Enhanced Ventilation: Using HRVs & ERVs

Enhanced Ventilation: Using HRVs & ERVs

Tight homes, such as Passive House, make for very efficient structures. However, where old homes could depend on small cracks to let in fresh air, new tight homes must integrate a mechanical ventilation system to ensure a healthy interior. Heat and Energy Recovery Ventilators (HRVs and ERVs), do this, and more:

In a tightly built home, ideally every corner, crack, nook and cranny is sealed and insulated so that no unwanted air flows in or out of the house. While this is good to minimize energy costs, it means that extra attention must be made to ensure a proper ventilation system is integrated into the building design. Ventilation is important to keep a fresh and healthy interior, minimize odors and pollutants and maintain proper humidity levels.

While it is possible to rely on other types of ventilation, such as kitchen and bath exhaust fans, the best system would be a whole house balanced supply and exhaust system that uses and HRV or ERV. These units are connected to a home's HVAC system to bring in fresh outside air and exhaust stale interior air. Inside of these units is a heat exchanger, and when the exhaust and supply run through two separate chambers within the HRV, heat is transferred from the warmer air stream to the cooler air stream. Therefore, in the winter, incoming air is preheated by the exhuast, and conversely in the summer, incoming air is precooled by the exhuast. This reduces the energy demand on a home's HVAC system, and according to the US Department of Energy, most energy recovery ventilation systems can recover about 70% - 80% of the energy in the exiting air and deliver that energy to the incoming air.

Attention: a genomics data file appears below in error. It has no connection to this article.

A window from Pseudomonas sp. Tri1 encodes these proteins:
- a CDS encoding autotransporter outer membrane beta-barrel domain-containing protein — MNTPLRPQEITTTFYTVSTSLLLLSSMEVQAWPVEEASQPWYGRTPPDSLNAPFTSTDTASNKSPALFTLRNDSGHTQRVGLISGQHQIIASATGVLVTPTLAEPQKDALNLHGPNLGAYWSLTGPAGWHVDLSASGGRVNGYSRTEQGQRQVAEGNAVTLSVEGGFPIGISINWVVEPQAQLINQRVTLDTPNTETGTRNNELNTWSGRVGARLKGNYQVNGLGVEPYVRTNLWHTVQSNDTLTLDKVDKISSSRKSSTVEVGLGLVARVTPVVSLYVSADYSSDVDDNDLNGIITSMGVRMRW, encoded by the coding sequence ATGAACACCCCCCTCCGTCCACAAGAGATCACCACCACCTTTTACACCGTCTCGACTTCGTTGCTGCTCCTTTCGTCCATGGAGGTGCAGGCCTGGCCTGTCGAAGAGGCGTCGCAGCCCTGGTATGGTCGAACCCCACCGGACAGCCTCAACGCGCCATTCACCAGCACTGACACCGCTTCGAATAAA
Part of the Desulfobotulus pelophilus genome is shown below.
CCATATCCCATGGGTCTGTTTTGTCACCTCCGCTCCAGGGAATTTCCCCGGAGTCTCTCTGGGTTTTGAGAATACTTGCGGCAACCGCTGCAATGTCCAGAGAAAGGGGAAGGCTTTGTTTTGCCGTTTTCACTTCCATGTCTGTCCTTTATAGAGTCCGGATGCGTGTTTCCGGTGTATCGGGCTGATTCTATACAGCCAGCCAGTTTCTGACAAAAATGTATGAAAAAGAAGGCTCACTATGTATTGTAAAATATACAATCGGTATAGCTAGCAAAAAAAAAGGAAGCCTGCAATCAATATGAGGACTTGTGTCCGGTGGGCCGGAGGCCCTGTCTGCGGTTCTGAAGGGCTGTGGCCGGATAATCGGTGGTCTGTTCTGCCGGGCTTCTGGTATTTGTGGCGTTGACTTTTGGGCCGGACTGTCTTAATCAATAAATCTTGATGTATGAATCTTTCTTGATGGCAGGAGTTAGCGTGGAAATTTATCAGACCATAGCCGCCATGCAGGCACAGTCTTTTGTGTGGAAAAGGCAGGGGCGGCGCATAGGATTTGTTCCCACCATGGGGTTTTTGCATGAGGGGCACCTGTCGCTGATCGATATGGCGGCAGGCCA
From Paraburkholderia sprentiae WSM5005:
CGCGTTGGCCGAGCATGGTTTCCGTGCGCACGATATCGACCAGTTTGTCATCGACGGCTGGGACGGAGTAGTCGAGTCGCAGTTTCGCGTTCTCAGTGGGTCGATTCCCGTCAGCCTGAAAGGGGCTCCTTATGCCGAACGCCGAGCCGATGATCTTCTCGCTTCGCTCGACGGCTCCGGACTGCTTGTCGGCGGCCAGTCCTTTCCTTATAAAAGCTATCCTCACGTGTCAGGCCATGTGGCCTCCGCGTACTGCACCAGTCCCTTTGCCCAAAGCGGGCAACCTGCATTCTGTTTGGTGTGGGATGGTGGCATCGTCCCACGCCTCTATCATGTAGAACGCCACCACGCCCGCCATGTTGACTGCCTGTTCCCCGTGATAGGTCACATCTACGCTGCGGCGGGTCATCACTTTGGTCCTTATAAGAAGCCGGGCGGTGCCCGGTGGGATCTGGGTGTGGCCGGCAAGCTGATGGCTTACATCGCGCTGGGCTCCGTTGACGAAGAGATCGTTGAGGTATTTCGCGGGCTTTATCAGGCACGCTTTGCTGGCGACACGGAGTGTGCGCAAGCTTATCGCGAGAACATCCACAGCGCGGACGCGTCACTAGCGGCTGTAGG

The difference between and HRV and ERV, is that in addition to transferring heat, and ERV is also able to transfer moisture from humid air, which is particularly ideal for certain climate regions and seasons. There is some controversy on when it is best to use and HRV and ERV, particularly when it comes to controlling humidity levels. Therefore, it is important to consult with a HVAC professional to determine which system is best suited for your home.

While HRVs and ERVs can be more expensive than a lower tech ventilation system, they are the ideal solution to integrate into a green building. They are a reliable source of fresh air and aid in controlling the heating, cooling and humidity levels of a home.

Read More: US Department of Energy


(Images: Terese Maring/Re-Nest; Efficient Air Conditioning)

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